Calls to look again at those bones have increased since the discovery of Richard III’s remains. This writer was a member of the team led by Philippa Langley that found his grave and arranged its excavation. And Richard III: The Maligned King – newly released as an eBook – was the first book Langley read that predicted the probable site where the king’s grave was found.
It was the first book to introduce readers to Richard’s proposed queen-to-be, the princess of Portugal with the flaming red hair, and offered a sensible new interpretation of Elizabeth of York’s so-called scandalous letter. It challenged many easy assumptions and produced evidence overlooked by other historians. And every subsequent reprint has updated the text with new findings by the author and other researchers.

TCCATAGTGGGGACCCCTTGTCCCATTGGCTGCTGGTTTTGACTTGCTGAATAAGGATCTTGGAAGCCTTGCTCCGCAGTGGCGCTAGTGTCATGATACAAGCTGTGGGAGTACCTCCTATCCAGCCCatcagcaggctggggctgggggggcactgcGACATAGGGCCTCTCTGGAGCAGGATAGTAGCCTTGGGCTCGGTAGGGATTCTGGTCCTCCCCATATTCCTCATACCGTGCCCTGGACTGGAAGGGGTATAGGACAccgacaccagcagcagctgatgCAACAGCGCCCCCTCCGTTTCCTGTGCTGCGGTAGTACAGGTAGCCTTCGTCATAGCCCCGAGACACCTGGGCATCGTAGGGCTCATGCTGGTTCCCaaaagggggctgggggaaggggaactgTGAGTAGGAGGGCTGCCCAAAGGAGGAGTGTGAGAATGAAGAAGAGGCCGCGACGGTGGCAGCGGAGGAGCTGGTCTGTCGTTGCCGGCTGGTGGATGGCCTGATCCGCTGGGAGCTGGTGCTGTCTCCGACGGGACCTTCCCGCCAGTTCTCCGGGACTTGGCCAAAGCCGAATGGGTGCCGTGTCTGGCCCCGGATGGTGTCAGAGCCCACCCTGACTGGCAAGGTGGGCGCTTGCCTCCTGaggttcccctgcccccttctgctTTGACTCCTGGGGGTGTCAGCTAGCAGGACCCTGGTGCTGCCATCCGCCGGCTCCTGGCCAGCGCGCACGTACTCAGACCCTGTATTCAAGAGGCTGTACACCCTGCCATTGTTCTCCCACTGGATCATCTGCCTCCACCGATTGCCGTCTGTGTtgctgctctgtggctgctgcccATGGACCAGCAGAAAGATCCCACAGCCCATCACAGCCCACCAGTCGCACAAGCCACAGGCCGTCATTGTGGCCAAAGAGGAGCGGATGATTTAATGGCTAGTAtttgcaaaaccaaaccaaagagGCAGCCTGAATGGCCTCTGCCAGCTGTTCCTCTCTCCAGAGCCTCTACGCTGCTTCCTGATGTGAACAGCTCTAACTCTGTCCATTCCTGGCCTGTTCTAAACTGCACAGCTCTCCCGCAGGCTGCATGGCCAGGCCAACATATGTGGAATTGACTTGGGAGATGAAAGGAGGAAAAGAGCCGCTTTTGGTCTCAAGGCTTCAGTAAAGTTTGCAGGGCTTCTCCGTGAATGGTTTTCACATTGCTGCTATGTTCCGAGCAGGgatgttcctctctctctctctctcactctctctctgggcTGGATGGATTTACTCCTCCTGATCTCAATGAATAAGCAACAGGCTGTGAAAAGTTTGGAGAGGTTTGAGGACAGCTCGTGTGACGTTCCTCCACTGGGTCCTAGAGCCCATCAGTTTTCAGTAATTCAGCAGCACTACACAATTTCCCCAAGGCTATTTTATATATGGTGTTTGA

What you seldom get – but what The Maligned King gives you – is a factual run-down of key information known and reported at the time, with Tudor embroidery stripped away. Speculation is fine, but you have to start with the contemporary record.
So when it comes to the supposed ‘bones of the princes’ you need to look at two crucial sets of contemporary reports:
(1) The context of the princes’ disappearance in the reign of Richard III.
(2) The circumstances around the bones supposed discovery two centuries later.
The Maligned King has been described as offering the most comprehensive analysis of this evidence, including scientific assessments of their disputed remains. Now this new edition brings to light another source, hitherto dismissed, which adds credibility to claims half a century earlier than 1674 that the bones of two different children were discovered inside a walled-up room at the Tower.
By Annette Carson. You can read more about the disputed remains found at the Tower of London on Annette’s blog here.